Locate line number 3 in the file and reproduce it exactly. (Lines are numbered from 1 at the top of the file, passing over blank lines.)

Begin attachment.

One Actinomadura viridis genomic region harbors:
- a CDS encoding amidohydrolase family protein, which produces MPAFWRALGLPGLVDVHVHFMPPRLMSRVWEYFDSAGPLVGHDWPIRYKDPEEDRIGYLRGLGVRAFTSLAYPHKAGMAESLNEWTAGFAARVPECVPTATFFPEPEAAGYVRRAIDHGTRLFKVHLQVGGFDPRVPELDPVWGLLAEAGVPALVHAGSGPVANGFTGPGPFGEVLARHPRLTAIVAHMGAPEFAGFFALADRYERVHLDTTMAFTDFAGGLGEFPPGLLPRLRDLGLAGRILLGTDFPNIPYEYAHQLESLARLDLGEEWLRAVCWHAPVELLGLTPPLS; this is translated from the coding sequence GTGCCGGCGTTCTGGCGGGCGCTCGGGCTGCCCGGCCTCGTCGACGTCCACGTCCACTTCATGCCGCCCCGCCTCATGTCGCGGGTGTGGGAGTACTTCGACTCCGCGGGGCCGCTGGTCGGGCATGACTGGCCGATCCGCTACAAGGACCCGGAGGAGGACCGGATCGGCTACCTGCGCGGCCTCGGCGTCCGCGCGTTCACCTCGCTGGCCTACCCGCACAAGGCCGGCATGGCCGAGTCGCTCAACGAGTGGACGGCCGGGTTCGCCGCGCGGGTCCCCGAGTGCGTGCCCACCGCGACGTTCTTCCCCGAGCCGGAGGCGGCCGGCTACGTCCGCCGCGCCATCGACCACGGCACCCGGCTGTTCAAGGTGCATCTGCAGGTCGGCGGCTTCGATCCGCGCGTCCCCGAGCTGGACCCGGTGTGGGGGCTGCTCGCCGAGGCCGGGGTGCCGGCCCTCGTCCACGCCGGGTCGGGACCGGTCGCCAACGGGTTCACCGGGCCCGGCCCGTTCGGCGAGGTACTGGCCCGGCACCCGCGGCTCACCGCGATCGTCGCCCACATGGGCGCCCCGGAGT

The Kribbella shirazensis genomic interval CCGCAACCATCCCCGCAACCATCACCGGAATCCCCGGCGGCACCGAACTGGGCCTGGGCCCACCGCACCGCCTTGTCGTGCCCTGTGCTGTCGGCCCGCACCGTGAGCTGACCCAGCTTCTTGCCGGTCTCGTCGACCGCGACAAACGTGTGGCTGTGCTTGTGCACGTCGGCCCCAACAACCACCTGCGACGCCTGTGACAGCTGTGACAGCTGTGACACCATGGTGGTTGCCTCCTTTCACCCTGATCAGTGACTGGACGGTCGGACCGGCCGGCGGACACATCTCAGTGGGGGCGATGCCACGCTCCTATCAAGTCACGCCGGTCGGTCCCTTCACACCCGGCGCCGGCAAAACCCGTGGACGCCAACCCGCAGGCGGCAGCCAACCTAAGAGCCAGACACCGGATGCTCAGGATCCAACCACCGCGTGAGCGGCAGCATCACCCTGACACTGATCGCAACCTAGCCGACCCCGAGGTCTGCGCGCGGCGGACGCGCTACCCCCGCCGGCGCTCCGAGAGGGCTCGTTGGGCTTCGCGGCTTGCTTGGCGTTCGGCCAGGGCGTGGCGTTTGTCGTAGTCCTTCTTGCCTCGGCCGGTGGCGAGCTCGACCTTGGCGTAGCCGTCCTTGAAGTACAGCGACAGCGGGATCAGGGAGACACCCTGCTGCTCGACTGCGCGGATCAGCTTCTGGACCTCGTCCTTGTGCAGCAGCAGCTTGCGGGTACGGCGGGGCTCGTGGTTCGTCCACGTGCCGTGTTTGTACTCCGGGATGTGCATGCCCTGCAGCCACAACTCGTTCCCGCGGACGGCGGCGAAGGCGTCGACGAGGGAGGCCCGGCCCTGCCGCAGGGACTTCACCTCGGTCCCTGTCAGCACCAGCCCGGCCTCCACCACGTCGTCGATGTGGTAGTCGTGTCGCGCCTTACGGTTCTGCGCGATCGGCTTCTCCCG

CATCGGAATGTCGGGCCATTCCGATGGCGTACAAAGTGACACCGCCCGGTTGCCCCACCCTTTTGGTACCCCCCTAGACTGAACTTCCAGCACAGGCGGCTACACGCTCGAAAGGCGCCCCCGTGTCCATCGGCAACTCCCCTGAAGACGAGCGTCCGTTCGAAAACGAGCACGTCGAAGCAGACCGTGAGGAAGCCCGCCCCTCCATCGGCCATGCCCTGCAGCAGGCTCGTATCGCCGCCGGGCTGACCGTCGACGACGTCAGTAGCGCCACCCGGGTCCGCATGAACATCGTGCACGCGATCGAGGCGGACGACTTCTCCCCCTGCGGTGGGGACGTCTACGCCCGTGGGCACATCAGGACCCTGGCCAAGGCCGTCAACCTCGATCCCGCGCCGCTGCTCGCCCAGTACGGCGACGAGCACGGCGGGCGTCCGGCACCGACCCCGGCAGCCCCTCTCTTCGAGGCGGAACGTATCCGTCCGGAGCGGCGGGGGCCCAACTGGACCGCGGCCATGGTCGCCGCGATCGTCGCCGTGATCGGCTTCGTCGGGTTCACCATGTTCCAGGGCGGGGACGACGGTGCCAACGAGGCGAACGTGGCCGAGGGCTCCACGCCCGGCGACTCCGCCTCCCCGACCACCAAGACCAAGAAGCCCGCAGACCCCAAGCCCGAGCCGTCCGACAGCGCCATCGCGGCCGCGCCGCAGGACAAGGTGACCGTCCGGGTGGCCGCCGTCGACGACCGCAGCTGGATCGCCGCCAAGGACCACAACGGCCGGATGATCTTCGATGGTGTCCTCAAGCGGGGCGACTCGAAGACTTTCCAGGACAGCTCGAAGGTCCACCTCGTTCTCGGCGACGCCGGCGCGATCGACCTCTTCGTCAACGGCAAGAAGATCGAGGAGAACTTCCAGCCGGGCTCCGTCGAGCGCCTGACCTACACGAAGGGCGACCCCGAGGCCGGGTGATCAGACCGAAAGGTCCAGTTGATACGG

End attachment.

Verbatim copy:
The Kribbella shirazensis genomic interval CCGCAACCATCCCCGCAACCATCACCGGAATCCCCGGCGGCACCGAACTGGGCCTGGGCCCACCGCACCGCCTTGTCGTGCCCTGTGCTGTCGGCCCGCACCGTGAGCTGACCCAGCTTCTTGCCGGTCTCGTCGACCGCGACAAACGTGTGGCTGTGCTTGTGCACGTCGGCCCCAACAACCACCTGCGACGCCTGTGACAGCTGTGACAGCTGTGACACCATGGTGGTTGCCTCCTTTCACCCTGATCAGTGACTGGACGGTCGGACCGGCCGGCGGACACATCTCAGTGGGGGCGATGCCACGCTCCTATCAAGTCACGCCGGTCGGTCCCTTCACACCCGGCGCCGGCAAAACCCGTGGACGCCAACCCGCAGGCGGCAGCCAACCTAAGAGCCAGACACCGGATGCTCAGGATCCAACCACCGCGTGAGCGGCAGCATCACCCTGACACTGATCGCAACCTAGCCGACCCCGAGGTCTGCGCGCGGCGGACGCGCTACCCCCGCCGGCGCTCCGAGAGGGCTCGTTGGGCTTCGCGGCTTGCTTGGCGTTCGGCCAGGGCGTGGCGTTTGTCGTAGTCCTTCTTGCCTCGGCCGGTGGCGAGCTCGACCTTGGCGTAGCCGTCCTTGAAGTACAGCGACAGCGGGATCAGGGAGACACCCTGCTGCTCGACTGCGCGGATCAGCTTCTGGACCTCGTCCTTGTGCAGCAGCAGCTTGCGGGTACGGCGGGGCTCGTGGTTCGTCCACGTGCCGTGTTTGTACTCCGGGATGTGCATGCCCTGCAGCCACAACTCGTTCCCGCGGACGGCGGCGAAGGCGTCGACGAGGGAGGCCCGGCCCTGCCGCAGGGACTTCACCTCGGTCCCTGTCAGCACCAGCCCGGCCTCCACCACGTCGTCGATGTGGTAGTCGTGTCGCGCCTTACGGTTCTGCGCGATCGGCTTCTCCCG